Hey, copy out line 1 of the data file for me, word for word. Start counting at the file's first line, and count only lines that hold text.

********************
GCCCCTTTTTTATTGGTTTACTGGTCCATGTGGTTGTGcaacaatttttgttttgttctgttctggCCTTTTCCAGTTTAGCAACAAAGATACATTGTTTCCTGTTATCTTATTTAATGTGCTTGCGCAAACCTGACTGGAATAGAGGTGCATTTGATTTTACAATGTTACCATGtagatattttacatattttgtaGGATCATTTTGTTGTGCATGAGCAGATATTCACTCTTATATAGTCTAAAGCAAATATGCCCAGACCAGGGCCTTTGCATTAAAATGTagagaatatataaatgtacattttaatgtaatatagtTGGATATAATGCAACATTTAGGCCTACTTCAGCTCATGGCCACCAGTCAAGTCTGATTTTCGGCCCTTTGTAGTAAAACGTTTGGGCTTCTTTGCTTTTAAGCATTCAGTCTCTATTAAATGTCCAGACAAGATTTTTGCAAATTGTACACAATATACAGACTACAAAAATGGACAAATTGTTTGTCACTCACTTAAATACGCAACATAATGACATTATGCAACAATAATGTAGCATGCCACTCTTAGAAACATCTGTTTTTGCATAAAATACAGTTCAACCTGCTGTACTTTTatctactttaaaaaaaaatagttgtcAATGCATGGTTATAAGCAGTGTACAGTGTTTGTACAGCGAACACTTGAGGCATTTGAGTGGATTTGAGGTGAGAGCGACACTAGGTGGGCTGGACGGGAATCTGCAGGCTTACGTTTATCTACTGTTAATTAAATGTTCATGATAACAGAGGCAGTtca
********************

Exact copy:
GCCCCTTTTTTATTGGTTTACTGGTCCATGTGGTTGTGcaacaatttttgttttgttctgttctggCCTTTTCCAGTTTAGCAACAAAGATACATTGTTTCCTGTTATCTTATTTAATGTGCTTGCGCAAACCTGACTGGAATAGAGGTGCATTTGATTTTACAATGTTACCATGtagatattttacatattttgtaGGATCATTTTGTTGTGCATGAGCAGATATTCACTCTTATATAGTCTAAAGCAAATATGCCCAGACCAGGGCCTTTGCATTAAAATGTagagaatatataaatgtacattttaatgtaatatagtTGGATATAATGCAACATTTAGGCCTACTTCAGCTCATGGCCACCAGTCAAGTCTGATTTTCGGCCCTTTGTAGTAAAACGTTTGGGCTTCTTTGCTTTTAAGCATTCAGTCTCTATTAAATGTCCAGACAAGATTTTTGCAAATTGTACACAATATACAGACTACAAAAATGGACAAATTGTTTGTCACTCACTTAAATACGCAACATAATGACATTATGCAACAATAATGTAGCATGCCACTCTTAGAAACATCTGTTTTTGCATAAAATACAGTTCAACCTGCTGTACTTTTatctactttaaaaaaaaatagttgtcAATGCATGGTTATAAGCAGTGTACAGTGTTTGTACAGCGAACACTTGAGGCATTTGAGTGGATTTGAGGTGAGAGCGACACTAGGTGGGCTGGACGGGAATCTGCAGGCTTACGTTTATCTACTGTTAATTAAATGTTCATGATAACAGAGGCAGTtca